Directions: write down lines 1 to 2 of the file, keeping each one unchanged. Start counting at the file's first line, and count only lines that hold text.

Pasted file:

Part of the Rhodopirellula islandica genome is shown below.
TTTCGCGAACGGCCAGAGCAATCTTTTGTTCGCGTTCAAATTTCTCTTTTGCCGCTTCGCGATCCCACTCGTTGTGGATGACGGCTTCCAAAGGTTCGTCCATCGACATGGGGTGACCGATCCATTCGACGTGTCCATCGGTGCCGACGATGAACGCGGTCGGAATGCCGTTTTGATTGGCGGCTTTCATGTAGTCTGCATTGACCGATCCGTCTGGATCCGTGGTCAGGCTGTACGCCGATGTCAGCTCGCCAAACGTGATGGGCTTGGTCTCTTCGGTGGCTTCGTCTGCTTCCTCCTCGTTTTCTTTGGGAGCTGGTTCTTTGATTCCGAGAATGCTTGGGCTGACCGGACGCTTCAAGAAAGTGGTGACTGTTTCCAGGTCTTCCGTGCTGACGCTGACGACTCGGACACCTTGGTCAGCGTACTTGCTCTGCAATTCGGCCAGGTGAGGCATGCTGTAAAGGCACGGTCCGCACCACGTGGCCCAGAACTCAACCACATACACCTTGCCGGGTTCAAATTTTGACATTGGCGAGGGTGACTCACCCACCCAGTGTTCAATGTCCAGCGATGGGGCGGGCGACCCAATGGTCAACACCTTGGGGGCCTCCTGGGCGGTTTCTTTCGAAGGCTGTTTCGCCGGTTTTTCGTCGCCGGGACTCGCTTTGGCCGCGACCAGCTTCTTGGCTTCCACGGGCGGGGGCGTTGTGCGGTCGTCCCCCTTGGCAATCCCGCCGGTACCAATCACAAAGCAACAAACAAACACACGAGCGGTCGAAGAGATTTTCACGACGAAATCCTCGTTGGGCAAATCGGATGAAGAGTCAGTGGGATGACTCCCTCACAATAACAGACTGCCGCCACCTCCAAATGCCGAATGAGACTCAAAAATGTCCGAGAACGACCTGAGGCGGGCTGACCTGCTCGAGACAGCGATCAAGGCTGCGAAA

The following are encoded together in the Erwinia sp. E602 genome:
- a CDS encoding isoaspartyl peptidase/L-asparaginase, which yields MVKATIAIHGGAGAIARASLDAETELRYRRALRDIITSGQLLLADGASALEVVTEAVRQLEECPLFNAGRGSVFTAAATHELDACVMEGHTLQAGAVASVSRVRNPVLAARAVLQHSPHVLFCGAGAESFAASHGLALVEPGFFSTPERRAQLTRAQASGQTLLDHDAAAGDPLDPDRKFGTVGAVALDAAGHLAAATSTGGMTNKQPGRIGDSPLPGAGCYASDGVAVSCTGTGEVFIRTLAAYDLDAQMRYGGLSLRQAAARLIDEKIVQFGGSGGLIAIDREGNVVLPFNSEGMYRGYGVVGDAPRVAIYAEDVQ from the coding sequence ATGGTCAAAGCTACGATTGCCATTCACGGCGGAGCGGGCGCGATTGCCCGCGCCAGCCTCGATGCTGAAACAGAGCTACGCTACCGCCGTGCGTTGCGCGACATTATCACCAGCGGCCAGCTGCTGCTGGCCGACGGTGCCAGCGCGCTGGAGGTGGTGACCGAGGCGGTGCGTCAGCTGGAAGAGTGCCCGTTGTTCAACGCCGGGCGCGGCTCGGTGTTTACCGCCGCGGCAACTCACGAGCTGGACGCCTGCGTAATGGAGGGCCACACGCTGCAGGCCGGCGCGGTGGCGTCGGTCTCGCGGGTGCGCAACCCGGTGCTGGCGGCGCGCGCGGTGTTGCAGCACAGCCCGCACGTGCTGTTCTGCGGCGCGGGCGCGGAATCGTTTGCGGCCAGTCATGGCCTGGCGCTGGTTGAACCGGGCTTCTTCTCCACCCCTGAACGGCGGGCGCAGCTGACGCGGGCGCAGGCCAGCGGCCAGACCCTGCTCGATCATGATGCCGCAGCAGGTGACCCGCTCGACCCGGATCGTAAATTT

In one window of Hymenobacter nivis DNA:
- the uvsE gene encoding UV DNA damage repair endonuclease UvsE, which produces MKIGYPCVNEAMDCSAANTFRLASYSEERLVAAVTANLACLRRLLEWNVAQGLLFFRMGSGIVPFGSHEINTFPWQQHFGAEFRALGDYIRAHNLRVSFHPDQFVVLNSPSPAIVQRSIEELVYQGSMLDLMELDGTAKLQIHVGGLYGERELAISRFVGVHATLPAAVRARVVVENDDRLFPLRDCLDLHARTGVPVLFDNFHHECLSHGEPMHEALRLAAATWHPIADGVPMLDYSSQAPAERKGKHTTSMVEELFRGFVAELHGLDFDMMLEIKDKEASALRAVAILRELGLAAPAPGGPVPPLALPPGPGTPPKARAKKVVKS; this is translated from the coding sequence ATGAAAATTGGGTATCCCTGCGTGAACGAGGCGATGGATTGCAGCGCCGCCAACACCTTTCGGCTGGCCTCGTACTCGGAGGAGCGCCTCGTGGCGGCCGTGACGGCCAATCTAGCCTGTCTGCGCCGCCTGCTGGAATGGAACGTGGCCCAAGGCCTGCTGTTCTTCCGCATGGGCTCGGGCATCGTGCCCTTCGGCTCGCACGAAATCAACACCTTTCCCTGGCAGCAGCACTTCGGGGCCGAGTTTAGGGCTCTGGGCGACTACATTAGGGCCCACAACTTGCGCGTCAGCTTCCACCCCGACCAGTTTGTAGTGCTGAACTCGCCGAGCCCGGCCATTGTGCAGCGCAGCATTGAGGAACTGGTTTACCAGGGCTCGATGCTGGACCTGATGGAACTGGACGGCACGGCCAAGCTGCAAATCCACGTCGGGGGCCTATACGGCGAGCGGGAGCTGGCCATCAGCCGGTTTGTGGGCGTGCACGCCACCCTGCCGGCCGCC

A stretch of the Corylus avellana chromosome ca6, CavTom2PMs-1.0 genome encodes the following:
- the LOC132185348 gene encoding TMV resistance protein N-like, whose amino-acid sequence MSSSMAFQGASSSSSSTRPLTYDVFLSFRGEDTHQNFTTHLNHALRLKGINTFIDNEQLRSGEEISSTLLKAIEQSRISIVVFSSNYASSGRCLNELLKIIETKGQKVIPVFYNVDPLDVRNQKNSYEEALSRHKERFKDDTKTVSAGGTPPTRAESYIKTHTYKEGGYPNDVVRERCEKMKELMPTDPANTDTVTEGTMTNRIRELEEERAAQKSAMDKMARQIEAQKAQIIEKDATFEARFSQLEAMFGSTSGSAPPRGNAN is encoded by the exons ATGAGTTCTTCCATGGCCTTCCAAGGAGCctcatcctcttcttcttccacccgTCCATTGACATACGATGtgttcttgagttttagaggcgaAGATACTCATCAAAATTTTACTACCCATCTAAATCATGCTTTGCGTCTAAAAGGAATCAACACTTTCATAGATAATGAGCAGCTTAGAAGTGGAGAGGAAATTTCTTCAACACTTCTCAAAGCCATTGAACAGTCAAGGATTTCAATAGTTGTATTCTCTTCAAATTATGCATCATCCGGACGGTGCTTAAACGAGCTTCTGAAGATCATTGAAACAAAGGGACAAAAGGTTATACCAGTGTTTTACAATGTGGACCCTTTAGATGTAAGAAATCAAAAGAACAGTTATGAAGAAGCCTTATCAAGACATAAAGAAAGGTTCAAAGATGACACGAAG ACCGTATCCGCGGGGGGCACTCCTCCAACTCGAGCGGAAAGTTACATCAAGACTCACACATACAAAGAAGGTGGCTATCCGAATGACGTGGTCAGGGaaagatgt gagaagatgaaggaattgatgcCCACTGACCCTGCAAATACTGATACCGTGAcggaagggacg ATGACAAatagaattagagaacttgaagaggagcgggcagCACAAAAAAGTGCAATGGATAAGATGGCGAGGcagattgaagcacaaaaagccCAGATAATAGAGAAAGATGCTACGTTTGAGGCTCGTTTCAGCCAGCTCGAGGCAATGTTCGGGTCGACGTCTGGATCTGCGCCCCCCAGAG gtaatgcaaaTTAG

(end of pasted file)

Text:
Part of the Rhodopirellula islandica genome is shown below.
TTTCGCGAACGGCCAGAGCAATCTTTTGTTCGCGTTCAAATTTCTCTTTTGCCGCTTCGCGATCCCACTCGTTGTGGATGACGGCTTCCAAAGGTTCGTCCATCGACATGGGGTGACCGATCCATTCGACGTGTCCATCGGTGCCGACGATGAACGCGGTCGGAATGCCGTTTTGATTGGCGGCTTTCATGTAGTCTGCATTGACCGATCCGTCTGGATCCGTGGTCAGGCTGTACGCCGATGTCAGCTCGCCAAACGTGATGGGCTTGGTCTCTTCGGTGGCTTCGTCTGCTTCCTCCTCGTTTTCTTTGGGAGCTGGTTCTTTGATTCCGAGAATGCTTGGGCTGACCGGACGCTTCAAGAAAGTGGTGACTGTTTCCAGGTCTTCCGTGCTGACGCTGACGACTCGGACACCTTGGTCAGCGTACTTGCTCTGCAATTCGGCCAGGTGAGGCATGCTGTAAAGGCACGGTCCGCACCACGTGGCCCAGAACTCAACCACATACACCTTGCCGGGTTCAAATTTTGACATTGGCGAGGGTGACTCACCCACCCAGTGTTCAATGTCCAGCGATGGGGCGGGCGACCCAATGGTCAACACCTTGGGGGCCTCCTGGGCGGTTTCTTTCGAAGGCTGTTTCGCCGGTTTTTCGTCGCCGGGACTCGCTTTGGCCGCGACCAGCTTCTTGGCTTCCACGGGCGGGGGCGTTGTGCGGTCGTCCCCCTTGGCAATCCCGCCGGTACCAATCACAAAGCAACAAACAAACACACGAGCGGTCGAAGAGATTTTCACGACGAAATCCTCGTTGGGCAAATCGGATGAAGAGTCAGTGGGATGACTCCCTCACAATAACAGACTGCCGCCACCTCCAAATGCCGAATGAGACTCAAAAATGTCCGAGAACGACCTGAGGCGGGCTGACCTGCTCGAGACAGCGATCAAGGCTGCGAAA